by Katrina S. Forest
The flick of a broken light switch. A careful step around scattered books. A lean over caution tape to peek at one gold-embossed cover: The Landgraabs: A History. How appropriate.
In fact, the Landgraabs were history. Gone in a single tragic accident. And Johnny Zest was their rejected child, their outcast, their echo. He crept down the dim foyer of Affluista Mansion, expecting his mother’s ghost to jump out any second. He almost wished it would. Then he could prove to himself he didn’t miss her.
A turn into the kitchen. The stench of rotting fruit from the counter. There were lavender-skinned peaches with a coppery scent. An oval-shaped coconut, topped with blue leaves A glowing red…was it a pomegranate?
It gave no smell but a…a sound. A whisper.
Johnny stumbled back, bumping his shoulder against the wall, knocking an old painting sideways. He heard of people who talked to plants. Word had it they made excellent gardeners. He had no desire to be one of them. “H-Hello?” he stammered.
What are you looking for? the fruit inquired. Its voice was the rhythmic cackling of branches in high winds, the whistle of air through a slitted blade of grass.
Against all his common sense, Johnny answered it. “What am I…I’m looking for my mother.” He shook his head. No, that wasn’t right. His mother was gone. Yet he’d returned to his childhood home, desperate to explore and discover who she’d become in the years they’d been apart.
I’m looking for my mother, the fruit said. We should look together, yes?
Johnny picked up and weighed the fruit in his hand. It felt strangely dense and seemed to balance itself on his palm. When he rotated his wrist slightly, it did not slip. Curious, Johnny let it rest on his shoulder, where it perched perfectly. Strange. The unnaturalness of this ability alone should have unnerved him, and yet…he drew comfort from having a companion. Even one as bizarre as this.
“Yes,” Johnny hesitantly agreed. “We should look together.” He took a step towards the hall, kicking aside a piece of broken pottery. He planned to head up the stairs, to look through his mother’s old jewelry box, but he felt himself drawn away.
I know where we should look, the fruit said. Come, yes? You are coming, yes?
An urge. A firm pull towards the back door of the house. Johnny practically tripped over his own feet getting there. “Okay! Okay!” he chuckled. “Yes, I’m coming.” This situation had already gotten so strange so quickly. He might as well play along.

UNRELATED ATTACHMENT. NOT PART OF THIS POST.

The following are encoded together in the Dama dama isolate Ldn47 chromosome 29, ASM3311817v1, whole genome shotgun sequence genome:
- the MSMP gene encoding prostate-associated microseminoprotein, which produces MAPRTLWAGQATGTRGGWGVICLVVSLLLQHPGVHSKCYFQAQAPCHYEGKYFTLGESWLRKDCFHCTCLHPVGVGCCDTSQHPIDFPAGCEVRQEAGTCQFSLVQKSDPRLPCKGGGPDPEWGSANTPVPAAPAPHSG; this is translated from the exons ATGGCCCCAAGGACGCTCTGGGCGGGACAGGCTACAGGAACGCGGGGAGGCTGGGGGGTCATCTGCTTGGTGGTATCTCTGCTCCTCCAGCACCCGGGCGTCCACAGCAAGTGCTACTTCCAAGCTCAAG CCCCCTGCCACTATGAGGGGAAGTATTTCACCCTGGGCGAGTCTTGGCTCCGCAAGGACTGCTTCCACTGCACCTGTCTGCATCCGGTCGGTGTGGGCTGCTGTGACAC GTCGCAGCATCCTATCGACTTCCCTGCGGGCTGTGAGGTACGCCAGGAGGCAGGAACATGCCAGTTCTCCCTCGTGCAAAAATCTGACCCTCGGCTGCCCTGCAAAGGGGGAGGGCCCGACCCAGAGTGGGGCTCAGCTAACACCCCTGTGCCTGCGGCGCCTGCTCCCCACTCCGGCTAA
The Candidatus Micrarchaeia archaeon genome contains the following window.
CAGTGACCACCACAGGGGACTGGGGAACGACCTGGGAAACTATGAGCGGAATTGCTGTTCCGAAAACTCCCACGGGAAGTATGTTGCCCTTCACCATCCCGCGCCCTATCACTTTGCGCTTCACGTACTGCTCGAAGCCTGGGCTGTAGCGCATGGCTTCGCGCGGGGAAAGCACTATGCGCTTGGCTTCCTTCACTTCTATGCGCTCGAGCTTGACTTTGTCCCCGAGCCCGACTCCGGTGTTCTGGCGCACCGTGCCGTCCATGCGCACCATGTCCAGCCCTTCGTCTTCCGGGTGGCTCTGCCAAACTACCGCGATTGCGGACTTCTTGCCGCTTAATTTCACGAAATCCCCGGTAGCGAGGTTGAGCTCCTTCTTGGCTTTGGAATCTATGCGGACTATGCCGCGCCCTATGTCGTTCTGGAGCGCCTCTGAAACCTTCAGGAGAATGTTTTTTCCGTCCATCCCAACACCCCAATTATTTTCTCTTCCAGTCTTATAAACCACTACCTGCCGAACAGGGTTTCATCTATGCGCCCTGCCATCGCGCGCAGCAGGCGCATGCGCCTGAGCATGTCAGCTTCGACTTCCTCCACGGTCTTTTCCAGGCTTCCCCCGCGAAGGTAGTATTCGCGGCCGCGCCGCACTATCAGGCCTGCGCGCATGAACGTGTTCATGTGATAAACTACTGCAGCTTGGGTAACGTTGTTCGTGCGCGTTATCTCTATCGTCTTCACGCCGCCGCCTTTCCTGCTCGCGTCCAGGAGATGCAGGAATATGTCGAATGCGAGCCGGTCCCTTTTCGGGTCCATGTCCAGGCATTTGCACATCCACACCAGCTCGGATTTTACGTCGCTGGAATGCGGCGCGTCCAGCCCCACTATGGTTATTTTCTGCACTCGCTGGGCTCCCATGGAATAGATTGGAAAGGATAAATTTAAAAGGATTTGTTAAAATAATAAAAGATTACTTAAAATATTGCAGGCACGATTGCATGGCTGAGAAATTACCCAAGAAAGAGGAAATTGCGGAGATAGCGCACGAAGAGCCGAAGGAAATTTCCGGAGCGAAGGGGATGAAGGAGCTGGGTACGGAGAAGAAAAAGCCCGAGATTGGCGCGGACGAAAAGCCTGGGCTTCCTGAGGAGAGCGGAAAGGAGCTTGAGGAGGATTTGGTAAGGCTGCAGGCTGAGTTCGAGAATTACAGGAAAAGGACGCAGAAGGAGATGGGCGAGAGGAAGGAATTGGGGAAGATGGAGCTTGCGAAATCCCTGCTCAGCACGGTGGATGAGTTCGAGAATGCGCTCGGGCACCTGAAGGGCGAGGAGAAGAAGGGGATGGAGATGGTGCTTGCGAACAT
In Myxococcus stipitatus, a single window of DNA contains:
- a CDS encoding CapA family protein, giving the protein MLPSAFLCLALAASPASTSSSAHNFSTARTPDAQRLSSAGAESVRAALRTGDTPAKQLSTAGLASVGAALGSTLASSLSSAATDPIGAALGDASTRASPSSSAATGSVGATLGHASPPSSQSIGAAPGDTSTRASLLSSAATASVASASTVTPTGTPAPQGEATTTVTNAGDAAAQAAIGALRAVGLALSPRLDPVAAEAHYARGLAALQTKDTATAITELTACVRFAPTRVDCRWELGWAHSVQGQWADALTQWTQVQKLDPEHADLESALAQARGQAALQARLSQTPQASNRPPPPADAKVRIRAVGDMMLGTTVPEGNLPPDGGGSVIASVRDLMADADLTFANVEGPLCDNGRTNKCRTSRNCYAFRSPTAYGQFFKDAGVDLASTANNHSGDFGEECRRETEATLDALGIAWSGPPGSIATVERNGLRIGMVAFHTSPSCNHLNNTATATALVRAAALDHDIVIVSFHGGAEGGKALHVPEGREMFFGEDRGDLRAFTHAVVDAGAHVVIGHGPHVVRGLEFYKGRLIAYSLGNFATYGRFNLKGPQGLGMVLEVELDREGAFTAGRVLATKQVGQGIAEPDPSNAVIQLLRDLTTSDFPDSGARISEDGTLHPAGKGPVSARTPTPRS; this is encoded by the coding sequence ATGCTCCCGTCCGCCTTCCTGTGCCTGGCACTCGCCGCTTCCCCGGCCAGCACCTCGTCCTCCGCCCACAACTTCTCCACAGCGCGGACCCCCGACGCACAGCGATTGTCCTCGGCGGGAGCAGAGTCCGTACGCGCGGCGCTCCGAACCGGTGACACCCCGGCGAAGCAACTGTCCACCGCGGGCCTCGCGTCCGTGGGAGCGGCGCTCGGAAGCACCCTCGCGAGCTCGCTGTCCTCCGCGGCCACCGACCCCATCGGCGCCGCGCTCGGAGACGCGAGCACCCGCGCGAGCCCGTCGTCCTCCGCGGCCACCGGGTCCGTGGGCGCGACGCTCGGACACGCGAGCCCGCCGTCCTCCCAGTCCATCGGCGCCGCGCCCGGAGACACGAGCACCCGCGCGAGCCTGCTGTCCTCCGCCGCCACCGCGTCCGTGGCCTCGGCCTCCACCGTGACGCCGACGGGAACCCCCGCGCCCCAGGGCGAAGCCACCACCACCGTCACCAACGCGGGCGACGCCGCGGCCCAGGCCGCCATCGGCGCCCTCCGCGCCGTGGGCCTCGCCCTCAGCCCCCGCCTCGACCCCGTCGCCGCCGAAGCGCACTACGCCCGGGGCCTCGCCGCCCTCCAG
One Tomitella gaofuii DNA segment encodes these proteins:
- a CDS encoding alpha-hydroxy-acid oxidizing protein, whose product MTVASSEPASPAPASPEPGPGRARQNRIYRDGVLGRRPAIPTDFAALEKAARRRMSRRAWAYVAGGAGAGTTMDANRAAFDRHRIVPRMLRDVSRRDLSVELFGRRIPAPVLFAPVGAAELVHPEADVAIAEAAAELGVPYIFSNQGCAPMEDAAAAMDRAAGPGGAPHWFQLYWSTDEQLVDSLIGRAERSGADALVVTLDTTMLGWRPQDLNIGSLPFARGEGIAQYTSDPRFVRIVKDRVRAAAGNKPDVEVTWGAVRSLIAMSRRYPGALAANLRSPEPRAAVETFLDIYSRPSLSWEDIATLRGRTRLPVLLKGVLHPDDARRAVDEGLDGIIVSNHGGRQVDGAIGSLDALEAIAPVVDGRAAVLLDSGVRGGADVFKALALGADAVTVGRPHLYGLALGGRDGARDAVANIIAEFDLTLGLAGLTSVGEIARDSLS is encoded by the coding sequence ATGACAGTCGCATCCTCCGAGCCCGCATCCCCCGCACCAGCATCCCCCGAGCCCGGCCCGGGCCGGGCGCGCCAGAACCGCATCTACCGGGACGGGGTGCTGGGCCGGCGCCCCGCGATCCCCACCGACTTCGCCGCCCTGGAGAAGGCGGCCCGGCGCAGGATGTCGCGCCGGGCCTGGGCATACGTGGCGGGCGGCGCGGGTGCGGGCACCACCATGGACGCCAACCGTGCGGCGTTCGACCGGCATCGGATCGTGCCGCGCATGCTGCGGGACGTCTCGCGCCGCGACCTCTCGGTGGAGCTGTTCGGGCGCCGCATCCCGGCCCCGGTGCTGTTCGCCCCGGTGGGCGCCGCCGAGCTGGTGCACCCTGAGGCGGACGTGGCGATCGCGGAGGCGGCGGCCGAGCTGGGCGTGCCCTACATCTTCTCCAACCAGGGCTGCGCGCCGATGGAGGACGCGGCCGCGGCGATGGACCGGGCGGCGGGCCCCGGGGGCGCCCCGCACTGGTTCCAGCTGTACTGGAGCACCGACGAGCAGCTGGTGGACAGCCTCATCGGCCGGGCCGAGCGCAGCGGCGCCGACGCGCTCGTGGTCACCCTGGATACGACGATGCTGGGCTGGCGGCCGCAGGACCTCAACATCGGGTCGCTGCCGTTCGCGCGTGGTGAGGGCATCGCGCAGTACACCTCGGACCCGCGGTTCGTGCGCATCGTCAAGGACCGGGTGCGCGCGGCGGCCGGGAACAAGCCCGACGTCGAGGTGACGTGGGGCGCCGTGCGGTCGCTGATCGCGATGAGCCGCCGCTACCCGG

A long walk. A trespass into odd places Johnny had never heard of and was pretty sure he wasn’t supposed to be. He could imagine what would happen if Nancy Landgraab were here. What are you doing, Johnny? she would scream. You can’t just take directions from a plant! What will the neighbors say? Each step gave him a buzzing thrill of defiance.
“This way?” Johnny asked, pointing down a misty, sweet-smelling corridor.
This way, the fruit confirmed.
The groan of hinges, the scrape of metal as a massive door opened. And then…the gasp of breath when he saw her.
She was beautiful. Bulging leaves and ripe vines enthroned her. Colors shifted from deep, royal purple to bold, daring crimson. An aura of peaceful energy radiated from her. Johnny inhaled like the air itself was a rare treasure.
What are you looking for? the plant asked.
A grin pulled at Johnny’s lips. “I’m looking for my mother,” he said.
I’m looking for my mother, the fruit echoed.
She leaned down. The shift of her heavy leaves was like an angelic sigh. The tips of her magnificent petals touched Johnny’s forehead. He could no longer resist. He and the fruit sought the same thing.
Sang the same song. Could be the same being…if…if…
As though in convulsion, Johnny opened his mouth wide, yanked the fruit from his shoulder, and shoved the entire thing between his lips. No juices leaked, no tastes emerged. It shifted over his tongue, gliding down his throat like the smoothest wine. His head felt lighter, his mind dreamy.
Who was Nancy Landgraab? Why had he ever cared about her? She had certainly never cared about him.
He coughed and gagged, struggling to hold himself together. The sweet taste of her aura. He couldn’t get enough. Couldn’t breathe.
His body twisted, and the gagging stopped. His head slowly lifted.
“Hello, Mother,” the fruit and Johnny said together. Their voice sounded raw and ravaged in this ugly human form. But Mother would help with that. Mother helped with all.
A step back. An echo on metallic flooring. A grin of pure admiration.
|Illustrations from The Sims 4|
“Hello, my son,” said Mother.
--- The End ---
See more from Katrina S. Forest at the following sites:
Katrina Forests's Fanfics
My Best Friend Runs Venus
Katrina S. Forest is a speculative fiction author whose middle grade novel MY BEST FRIEND RUNS VENUS debuted in June 2019. She's been a featured speaker at Zenkaikon and a speaker at Philcon, the world's longest-running conference on science fiction and fantasy. She loves the moment she finds an awesome piece of Simlit she can share with others.
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